Stephen Pinker writes about a matter close to my own heart - the apparent and growing distain for science as a way of understanding the world.
Moreover, science has contributed—directly and enormously—to the fulfillment of these values. If one were to list the proudest accomplishments of our species (setting aside the removal of obstacles we set in our own path, such as the abolition of slavery and the defeat of fascism), many would be gifts bestowed by science.
The most obvious is the exhilarating achievement of scientific knowledge itself. We can say much about the history of the universe, the forces that make it tick, the stuff we’re made of, the origin of living things, and the machinery of life, including our own mental life. Better still, this understanding consists not in a mere listing of facts, but in deep and elegant principles, like the insight that life depends on a molecule that carries information, directs metabolism, and replicates itself.
Science has also provided the world with images of sublime beauty: stroboscopically frozen motion, exotic organisms, distant galaxies and outer planets, fluorescing neural circuitry, and a luminous planet Earth rising above the moon’s horizon into the blackness of space. Like great works of art, these are not just pretty pictures but prods to contemplation, which deepen our understanding of what it means to be human and of our place in nature.
And contrary to the widespread canard that technology has created a dystopia of deprivation and violence, every global measure of human flourishing is on the rise. The numbers show that after millennia of near-universal poverty, a steadily growing proportion of humanity is surviving the first year of life, going to school, voting in democracies, living in peace, communicating on cell phones, enjoying small luxuries, and surviving to old age. The Green Revolution in agronomy alone saved a billion people from starvation. And if you want examples of true moral greatness, go to Wikipedia and look up the entries for “smallpox” and “rinderpest” (cattle plague). The definitions are in the past tense, indicating that human ingenuity has eradicated two of the cruelest causes of suffering in the history of our kind.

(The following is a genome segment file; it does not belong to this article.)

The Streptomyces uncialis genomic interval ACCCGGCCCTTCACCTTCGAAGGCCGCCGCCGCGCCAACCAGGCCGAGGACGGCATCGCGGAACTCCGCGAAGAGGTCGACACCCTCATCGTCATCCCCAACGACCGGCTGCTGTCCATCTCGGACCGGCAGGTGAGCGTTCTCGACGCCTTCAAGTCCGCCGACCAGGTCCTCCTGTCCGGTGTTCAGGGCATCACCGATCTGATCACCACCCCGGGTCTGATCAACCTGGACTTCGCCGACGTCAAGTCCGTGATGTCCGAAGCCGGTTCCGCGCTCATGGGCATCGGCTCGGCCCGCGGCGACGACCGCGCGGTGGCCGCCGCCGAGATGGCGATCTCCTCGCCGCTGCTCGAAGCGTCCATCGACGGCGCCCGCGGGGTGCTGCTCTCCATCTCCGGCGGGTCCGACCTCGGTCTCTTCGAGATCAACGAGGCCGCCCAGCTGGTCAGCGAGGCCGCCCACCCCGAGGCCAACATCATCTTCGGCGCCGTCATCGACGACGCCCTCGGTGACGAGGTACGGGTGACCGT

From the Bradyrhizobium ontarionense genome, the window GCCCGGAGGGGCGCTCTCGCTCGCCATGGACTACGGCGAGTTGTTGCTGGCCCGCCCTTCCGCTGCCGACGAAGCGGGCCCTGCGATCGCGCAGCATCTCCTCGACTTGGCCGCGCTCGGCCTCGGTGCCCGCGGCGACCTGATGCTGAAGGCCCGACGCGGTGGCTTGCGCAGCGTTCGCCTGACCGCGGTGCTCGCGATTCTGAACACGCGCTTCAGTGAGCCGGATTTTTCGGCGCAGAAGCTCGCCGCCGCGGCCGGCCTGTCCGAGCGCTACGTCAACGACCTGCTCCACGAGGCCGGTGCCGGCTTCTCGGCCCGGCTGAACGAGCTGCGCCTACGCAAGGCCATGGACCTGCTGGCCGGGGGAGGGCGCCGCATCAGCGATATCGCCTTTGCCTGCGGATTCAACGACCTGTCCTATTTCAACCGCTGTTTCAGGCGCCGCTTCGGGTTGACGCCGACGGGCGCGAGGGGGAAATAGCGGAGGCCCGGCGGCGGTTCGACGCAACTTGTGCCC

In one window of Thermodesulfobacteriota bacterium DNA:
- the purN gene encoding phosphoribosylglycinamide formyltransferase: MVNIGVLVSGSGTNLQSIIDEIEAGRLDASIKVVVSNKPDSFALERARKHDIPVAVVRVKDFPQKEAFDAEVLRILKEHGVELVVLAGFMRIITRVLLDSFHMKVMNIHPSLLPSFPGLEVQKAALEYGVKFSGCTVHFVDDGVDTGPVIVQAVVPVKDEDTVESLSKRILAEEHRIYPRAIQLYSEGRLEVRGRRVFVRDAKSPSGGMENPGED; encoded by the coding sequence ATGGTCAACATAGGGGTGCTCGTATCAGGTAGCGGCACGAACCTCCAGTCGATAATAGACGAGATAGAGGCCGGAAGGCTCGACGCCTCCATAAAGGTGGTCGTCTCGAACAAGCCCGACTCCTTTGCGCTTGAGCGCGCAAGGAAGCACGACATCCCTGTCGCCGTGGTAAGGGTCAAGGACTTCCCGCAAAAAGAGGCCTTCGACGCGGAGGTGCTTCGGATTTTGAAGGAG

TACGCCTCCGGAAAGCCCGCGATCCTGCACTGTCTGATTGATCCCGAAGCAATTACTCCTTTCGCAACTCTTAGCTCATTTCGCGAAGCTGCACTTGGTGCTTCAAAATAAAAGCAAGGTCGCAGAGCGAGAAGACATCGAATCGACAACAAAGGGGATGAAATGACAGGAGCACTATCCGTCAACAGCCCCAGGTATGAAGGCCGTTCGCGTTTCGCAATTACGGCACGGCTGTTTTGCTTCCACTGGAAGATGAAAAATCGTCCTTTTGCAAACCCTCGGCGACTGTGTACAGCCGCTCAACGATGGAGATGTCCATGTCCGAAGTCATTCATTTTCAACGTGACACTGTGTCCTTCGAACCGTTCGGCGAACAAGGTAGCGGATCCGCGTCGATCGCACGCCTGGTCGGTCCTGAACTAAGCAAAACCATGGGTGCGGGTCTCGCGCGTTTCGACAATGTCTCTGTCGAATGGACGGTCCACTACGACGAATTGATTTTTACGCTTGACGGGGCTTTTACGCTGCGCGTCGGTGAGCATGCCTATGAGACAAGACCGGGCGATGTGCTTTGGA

best Hamlet yet. Yesterday's natinee performance of Hamlet at Bard on the Beach was the best of the three versions I've seen, due mainly to Jonathon Young's interpretation of the title role. From the Strait:
It’s Young’s work in the central role that ignites the evening: in his mouth, every word of the familiar text is new. “Hold, hold my heart,” Young’s Hamlet gasps when he sees his father’s ghost, and you can feel your own heart constricting in your chest. “I have sworn it,” Hamlet says after pledging revenge, and you just know he’s surprised himself and he’s shit-scared that he may have made a pact with the devil. Young’s Hamlet is witty and painfully raw, notably when he dresses down Rosencrantz and Guildenstern, supposed friends who are spying on him for Claudius.
Indeed Young's addition of just enough wit to the weight of the role outdid previous Hamlets who have kept the anger and depression too visible and on the boil. Rachel Cairns' Ophelia was excellent as well, striking the right balance of fragility and strength. Great also to be reminded of the many many quotes from Hamlet that have entrenched themselves in modern culture (e,g, “Brevity is the soul of wit.”). I suppose i should also mention the 'modern' interpretation - guns, cell phones, ipads, etc. I expected to be annoyed and distracted and it to feel gimicky, but it worked.
“Social license” generally refers to a local community’s acceptance or approval of a company’s project or
ongoing presence in an area. It is increasingly recognized by various stakeholders and communities as a
prerequisite to development. The development of social license occurs outside of formal permitting or
regulatory processes, and requires sustained investment by proponents to acquire and maintain social
capital within the context of trust-based relationships. Often intangible and informal, social license can
nevertheless be realized through a robust suite of actions centered on timely and effective communication,
meaningful dialogue, and ethical and responsible behavior.